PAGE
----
5 Things You Didn't Know About Lobster

Digging into a lobster, be it steamed, grilled, roasted, or in a lobster roll, is one of life's great culinary pleasures. But we bet that there's still a lot that you don't know about this tasty marine crustacean.

They Have Blue Blood
Lobster blood is blue thanks to the presence of copper-rich hemocyanin. Other critters with blue blood include snails and spiders.

The "Tomalley" Is Actually a Specialized Organ
The greenish substance found inside a lobster's midsection (often used in lobster bisque and lobster stock) is usually called the tomalley or mustard, and it has a rich seafood flavor. This substance is actually the hepatopancreas, an organ that provides the functions of both the liver and pancreas in mammals; namely absorption of digested food and production of digestive enzymes.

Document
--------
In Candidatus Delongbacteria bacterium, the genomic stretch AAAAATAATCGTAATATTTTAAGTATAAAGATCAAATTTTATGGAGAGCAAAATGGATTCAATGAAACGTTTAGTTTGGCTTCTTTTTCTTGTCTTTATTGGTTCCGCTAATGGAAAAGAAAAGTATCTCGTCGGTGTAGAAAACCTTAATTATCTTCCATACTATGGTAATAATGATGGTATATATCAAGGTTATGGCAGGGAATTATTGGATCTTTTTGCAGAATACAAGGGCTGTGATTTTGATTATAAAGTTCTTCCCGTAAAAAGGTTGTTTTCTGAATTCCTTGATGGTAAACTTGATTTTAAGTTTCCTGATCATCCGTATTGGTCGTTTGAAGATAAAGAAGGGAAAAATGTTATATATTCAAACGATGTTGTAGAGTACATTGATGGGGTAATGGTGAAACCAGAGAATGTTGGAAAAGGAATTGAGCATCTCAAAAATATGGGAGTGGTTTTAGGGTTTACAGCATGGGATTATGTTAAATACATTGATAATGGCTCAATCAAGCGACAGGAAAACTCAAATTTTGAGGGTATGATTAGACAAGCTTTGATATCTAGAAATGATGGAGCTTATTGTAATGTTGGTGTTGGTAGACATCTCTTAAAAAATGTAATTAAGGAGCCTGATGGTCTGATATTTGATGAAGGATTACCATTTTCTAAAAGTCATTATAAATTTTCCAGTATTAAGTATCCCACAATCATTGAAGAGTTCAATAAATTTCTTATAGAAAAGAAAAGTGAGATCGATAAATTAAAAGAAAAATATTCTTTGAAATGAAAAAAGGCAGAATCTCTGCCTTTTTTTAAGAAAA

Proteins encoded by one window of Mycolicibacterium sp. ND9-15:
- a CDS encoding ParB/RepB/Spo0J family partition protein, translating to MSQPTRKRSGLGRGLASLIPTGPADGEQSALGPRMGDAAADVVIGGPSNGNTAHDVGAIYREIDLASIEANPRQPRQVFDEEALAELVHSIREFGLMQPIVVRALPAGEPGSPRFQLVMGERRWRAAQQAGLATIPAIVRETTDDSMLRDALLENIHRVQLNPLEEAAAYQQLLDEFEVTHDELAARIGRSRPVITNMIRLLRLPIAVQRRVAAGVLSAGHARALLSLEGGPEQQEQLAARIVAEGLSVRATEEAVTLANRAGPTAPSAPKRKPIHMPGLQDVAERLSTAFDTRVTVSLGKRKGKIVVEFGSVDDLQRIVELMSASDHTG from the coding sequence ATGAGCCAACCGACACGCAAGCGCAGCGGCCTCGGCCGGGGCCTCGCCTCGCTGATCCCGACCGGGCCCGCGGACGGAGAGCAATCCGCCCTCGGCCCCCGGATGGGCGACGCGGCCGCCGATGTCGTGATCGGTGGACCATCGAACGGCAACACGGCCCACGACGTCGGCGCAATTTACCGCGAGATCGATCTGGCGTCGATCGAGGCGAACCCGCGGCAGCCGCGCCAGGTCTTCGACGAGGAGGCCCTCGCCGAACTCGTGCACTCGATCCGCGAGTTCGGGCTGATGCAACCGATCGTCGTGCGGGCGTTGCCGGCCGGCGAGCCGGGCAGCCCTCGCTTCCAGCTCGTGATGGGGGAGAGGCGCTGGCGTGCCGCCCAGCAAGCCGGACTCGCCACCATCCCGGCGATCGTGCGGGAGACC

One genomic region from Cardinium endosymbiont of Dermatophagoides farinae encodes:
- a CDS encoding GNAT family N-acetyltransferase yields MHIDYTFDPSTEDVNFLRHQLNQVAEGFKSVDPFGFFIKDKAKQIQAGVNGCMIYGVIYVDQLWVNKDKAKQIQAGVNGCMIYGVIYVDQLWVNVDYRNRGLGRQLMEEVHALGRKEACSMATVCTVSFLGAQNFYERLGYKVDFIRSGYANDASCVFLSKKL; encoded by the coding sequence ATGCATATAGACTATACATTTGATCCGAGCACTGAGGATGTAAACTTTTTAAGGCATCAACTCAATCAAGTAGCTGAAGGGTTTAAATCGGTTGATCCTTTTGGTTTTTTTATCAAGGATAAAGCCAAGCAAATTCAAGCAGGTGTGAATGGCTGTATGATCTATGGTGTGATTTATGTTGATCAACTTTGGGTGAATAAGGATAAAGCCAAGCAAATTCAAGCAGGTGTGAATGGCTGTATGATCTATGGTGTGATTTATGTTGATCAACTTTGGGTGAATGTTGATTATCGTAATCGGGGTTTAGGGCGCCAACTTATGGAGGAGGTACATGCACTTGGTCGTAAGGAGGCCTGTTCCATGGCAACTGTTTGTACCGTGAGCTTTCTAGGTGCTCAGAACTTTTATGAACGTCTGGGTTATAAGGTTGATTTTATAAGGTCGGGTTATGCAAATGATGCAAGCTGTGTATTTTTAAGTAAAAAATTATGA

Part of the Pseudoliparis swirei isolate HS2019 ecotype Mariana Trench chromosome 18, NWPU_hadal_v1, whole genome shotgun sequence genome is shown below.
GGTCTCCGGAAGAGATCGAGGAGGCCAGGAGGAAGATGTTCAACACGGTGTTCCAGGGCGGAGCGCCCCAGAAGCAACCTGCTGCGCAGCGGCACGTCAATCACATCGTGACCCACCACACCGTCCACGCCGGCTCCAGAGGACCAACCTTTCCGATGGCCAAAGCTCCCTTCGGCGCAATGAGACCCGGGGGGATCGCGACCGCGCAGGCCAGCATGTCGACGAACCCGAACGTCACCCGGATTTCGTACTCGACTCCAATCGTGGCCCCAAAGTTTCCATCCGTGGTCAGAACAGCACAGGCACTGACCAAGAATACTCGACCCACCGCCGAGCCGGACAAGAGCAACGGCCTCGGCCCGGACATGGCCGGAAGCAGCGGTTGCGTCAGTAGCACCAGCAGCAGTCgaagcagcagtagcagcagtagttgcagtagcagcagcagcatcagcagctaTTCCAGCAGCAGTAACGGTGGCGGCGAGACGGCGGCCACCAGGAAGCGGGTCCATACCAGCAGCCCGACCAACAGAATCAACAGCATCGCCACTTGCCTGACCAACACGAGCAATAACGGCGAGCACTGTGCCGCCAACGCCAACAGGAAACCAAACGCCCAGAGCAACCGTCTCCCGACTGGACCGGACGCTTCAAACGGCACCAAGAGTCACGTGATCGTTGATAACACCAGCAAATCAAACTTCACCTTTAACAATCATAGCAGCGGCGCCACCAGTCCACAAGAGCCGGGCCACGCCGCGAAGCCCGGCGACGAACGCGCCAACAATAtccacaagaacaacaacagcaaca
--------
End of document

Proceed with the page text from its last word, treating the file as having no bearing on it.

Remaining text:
They Can Live an Extremely Long Time
Lobsters have been known to live up to 70 years, and never stop growing. The largest lobster ever caught weighed nearly 45 pounds!

It Was Once Considered a "Garbage Food"
Up until the early 1900s, lobsters were primarily used as fertilizer and fish bait, and were served to prisoners and lower members of society. It wasn't until techniques to ship lobsters nationwide were developed that people developed a taste for it, and it became known as an expensive luxury item.

Boiling Takes 3 Minutes to Kill Them
Contrary to popular belief, lobsters can indeed feel pain, and boiling them alive is one of the worst ways to kill them, as it takes three full minutes to get the job done (boiling lobsters in some places, including parts of Italy, is actually illegal). Stabbing then through the head doesn't work, either, as their brains contain ganglion that extend deeper into their body. The best way to kill a lobster is to use a device called a CrustaStun, which renders them unconscious via electrocution almost immediately and kills them in five to 10 seconds.